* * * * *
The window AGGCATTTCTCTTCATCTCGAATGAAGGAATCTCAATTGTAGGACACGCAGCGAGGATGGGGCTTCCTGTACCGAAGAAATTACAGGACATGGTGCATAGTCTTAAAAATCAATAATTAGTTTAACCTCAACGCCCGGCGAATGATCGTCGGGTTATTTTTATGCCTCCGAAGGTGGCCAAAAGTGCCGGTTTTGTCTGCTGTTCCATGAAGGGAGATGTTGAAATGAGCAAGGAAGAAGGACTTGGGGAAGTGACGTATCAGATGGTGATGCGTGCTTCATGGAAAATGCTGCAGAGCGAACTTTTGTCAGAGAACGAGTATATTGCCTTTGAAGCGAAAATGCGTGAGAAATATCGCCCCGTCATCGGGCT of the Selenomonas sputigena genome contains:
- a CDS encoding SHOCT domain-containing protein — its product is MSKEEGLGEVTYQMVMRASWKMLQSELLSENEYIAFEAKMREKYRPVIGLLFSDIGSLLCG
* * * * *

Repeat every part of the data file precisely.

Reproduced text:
The window AGGCATTTCTCTTCATCTCGAATGAAGGAATCTCAATTGTAGGACACGCAGCGAGGATGGGGCTTCCTGTACCGAAGAAATTACAGGACATGGTGCATAGTCTTAAAAATCAATAATTAGTTTAACCTCAACGCCCGGCGAATGATCGTCGGGTTATTTTTATGCCTCCGAAGGTGGCCAAAAGTGCCGGTTTTGTCTGCTGTTCCATGAAGGGAGATGTTGAAATGAGCAAGGAAGAAGGACTTGGGGAAGTGACGTATCAGATGGTGATGCGTGCTTCATGGAAAATGCTGCAGAGCGAACTTTTGTCAGAGAACGAGTATATTGCCTTTGAAGCGAAAATGCGTGAGAAATATCGCCCCGTCATCGGGCT of the Selenomonas sputigena genome contains:
- a CDS encoding SHOCT domain-containing protein — its product is MSKEEGLGEVTYQMVMRASWKMLQSELLSENEYIAFEAKMREKYRPVIGLLFSDIGSLLCG